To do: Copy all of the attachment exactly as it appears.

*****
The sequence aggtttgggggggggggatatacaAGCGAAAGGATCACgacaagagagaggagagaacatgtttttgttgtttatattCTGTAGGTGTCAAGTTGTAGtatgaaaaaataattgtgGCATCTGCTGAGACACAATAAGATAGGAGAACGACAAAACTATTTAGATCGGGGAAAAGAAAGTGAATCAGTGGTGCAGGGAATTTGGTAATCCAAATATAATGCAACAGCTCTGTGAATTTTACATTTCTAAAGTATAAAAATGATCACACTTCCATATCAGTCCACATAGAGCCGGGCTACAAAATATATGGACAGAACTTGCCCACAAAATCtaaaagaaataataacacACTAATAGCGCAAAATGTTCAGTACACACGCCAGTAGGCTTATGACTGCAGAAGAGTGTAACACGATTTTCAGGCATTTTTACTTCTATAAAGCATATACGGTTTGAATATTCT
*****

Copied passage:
The sequence aggtttgggggggggggatatacaAGCGAAAGGATCACgacaagagagaggagagaacatgtttttgttgtttatattCTGTAGGTGTCAAGTTGTAGtatgaaaaaataattgtgGCATCTGCTGAGACACAATAAGATAGGAGAACGACAAAACTATTTAGATCGGGGAAAAGAAAGTGAATCAGTGGTGCAGGGAATTTGGTAATCCAAATATAATGCAACAGCTCTGTGAATTTTACATTTCTAAAGTATAAAAATGATCACACTTCCATATCAGTCCACATAGAGCCGGGCTACAAAATATATGGACAGAACTTGCCCACAAAATCtaaaagaaataataacacACTAATAGCGCAAAATGTTCAGTACACACGCCAGTAGGCTTATGACTGCAGAAGAGTGTAACACGATTTTCAGGCATTTTTACTTCTATAAAGCATATACGGTTTGAATATTCT